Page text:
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Normally compliant voters send Bossier schools message

It was a tale of several northwest Louisiana local governing authorities this weekend concerning funding propositions for local governments, with very different fates. Of around 140 ballot propositions across the state for a dizzying variety of jurisdictions and purposes, only nine failed to pass. Interestingly, five of them were in this part of the state.

Some authorities around here won, and big. Multiple propositions renewing nearly half of the projected revenues for the Caddo Parish Sheriff’s Office breezed by the voters by margins that make Russia look like a healthy democracy by comparison.

This is a testament to the leadership of Sheriff Steve Prator, whose tenure now of over a dozen years has featured putting a brake on spiraling costs while expanding services. He even did something seldom seen around these parts by governing authorities with property tax renewals – rather than renew them at their previous authorized millages, he put up to the voters the millages at which they had been rolled back.
The same success story goes for Caddo Parish, with a set of renewals for operating expenses. The parish has benefitted greatly from the shale gas boom, but those revenues largely have been one-time in nature and wisely socked away. In recent years, it even deferred asking for authority to collect revenues for bonds, paying for capital projects out of its burgeoning bank accounts.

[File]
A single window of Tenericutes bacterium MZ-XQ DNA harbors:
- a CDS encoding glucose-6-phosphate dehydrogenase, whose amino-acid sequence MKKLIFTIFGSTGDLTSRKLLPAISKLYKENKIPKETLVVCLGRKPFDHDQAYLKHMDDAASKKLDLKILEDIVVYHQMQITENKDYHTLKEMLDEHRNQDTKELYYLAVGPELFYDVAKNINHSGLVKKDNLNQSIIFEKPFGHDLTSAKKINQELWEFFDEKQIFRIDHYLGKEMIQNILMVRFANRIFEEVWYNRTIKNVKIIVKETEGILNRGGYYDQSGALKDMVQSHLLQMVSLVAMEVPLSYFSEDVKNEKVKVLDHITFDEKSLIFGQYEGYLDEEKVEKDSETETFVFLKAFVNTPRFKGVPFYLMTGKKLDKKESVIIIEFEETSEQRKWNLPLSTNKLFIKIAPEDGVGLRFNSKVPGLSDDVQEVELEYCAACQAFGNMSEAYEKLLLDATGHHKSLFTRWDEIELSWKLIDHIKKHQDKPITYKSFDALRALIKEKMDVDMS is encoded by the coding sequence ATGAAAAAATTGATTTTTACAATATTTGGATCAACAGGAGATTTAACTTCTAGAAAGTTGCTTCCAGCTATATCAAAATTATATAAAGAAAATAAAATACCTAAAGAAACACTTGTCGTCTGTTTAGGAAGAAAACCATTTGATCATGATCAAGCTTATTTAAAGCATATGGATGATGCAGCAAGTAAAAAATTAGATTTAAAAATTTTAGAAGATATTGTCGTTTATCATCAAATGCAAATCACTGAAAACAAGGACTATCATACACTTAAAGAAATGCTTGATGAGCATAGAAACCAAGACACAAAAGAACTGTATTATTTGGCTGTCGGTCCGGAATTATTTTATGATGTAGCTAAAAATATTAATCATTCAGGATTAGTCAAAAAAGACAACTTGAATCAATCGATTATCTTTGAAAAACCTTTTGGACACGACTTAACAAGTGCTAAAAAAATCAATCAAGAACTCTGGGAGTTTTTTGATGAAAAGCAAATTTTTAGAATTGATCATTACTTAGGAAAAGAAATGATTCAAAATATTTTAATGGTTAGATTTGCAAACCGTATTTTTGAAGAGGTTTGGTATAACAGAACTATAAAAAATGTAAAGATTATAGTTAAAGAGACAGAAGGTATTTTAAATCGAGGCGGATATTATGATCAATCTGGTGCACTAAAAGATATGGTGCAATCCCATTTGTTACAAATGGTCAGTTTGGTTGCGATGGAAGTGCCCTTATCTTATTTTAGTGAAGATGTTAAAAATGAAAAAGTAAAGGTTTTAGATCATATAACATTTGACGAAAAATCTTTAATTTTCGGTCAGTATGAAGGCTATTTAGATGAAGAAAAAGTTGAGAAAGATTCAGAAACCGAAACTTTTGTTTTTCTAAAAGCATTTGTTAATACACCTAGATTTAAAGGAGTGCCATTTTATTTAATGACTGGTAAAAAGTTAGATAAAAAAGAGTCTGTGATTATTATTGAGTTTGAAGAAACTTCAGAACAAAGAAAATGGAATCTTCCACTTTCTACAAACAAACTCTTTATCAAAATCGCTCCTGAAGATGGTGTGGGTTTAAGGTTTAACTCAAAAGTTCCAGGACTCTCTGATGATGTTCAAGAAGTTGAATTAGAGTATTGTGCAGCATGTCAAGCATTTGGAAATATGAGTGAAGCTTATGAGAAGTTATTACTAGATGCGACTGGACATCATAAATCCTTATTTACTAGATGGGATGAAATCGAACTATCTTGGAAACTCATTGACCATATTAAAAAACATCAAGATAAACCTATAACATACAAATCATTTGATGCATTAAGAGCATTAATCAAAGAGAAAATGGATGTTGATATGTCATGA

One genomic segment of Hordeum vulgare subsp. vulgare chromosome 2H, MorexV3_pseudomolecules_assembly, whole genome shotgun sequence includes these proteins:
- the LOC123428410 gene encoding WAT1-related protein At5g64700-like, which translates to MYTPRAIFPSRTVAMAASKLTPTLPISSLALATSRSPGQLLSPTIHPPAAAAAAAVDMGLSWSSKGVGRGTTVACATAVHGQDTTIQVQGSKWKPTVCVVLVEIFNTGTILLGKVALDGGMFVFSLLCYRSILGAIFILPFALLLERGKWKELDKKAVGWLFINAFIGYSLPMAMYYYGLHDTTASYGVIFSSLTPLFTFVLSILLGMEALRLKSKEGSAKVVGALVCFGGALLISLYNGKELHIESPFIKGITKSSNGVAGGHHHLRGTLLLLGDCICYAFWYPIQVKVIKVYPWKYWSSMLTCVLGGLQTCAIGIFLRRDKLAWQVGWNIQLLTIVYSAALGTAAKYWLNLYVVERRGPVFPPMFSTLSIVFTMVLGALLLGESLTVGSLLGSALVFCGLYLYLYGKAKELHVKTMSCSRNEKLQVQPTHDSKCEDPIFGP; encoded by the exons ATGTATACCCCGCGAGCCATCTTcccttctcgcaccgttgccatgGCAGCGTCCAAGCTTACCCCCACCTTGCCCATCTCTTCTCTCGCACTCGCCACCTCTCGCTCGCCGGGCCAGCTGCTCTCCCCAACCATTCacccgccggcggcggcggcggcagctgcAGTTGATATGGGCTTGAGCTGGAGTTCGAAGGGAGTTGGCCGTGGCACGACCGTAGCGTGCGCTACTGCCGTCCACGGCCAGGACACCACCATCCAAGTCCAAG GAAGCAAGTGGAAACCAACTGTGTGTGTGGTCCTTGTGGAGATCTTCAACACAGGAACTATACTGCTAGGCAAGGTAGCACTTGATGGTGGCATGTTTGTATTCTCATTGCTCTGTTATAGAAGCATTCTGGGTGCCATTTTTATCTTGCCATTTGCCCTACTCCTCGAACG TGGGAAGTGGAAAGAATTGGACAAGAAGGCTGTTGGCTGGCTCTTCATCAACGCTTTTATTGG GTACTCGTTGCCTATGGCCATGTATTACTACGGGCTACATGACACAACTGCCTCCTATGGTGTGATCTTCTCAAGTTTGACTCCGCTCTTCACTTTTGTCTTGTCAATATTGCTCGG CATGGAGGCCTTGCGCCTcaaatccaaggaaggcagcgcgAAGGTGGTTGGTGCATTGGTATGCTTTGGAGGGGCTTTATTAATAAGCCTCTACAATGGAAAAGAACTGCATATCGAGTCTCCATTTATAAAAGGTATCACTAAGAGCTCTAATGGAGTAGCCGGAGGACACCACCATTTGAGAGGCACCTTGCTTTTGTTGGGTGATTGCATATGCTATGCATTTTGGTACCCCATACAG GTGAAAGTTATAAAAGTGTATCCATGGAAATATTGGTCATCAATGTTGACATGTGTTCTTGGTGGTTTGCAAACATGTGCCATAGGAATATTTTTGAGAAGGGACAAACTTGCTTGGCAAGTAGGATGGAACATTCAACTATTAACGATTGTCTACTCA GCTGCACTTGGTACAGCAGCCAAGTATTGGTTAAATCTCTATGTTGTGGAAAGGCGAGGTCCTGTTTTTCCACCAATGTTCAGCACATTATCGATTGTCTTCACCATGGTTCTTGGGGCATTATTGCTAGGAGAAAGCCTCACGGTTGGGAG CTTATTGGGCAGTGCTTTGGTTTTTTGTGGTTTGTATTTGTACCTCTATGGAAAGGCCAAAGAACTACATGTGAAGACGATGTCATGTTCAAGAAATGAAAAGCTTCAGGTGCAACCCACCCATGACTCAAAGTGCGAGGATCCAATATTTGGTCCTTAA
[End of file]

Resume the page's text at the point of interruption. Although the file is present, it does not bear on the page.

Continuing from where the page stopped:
Yet the same fiscal bonanza, on steroids, may have doomed propositions in De Soto Parish. With such huge sums coming into that parish with the attendant economic activity that lifts other revenue sources, voters may have felt a case of government overreach to renew a general purpose tax in Mansfield, and renewing one dedicated to animal control for the parish. In Sabine Parish, a new but small tax for water provision around South Toledo Bend narrowly lost.

Then there were the property tax propositions put up by the Bossier Parish School District. One essentially acted a like a renewal – taking an existing 13.55 mill measure and reinvigorating it by allowing as much as $210 million worth of bonds with maturities as lengthy as 20 years to be financed from it. This one went into effect in 2005 with a general overall increase in property tax rates by the district and has stayed the same even as operating millages were rolled back in 2008 to decrease overall mills paid to schools to 52.26.

One could argue the necessity of continuing at this rate while allowing it to take on new commitments because it would not have to go higher and because the district has engaged in a substantial building program. But also the facts are the district because of rollbacks had excess capacity to let this expire away with its bonds already sold, or a smaller amount could have been asked for, perhaps going back to the 3.20 level of 2004. The increase requested creates excess capacity, and that in the hands of elected officials provides the tools in the devil’s workshop.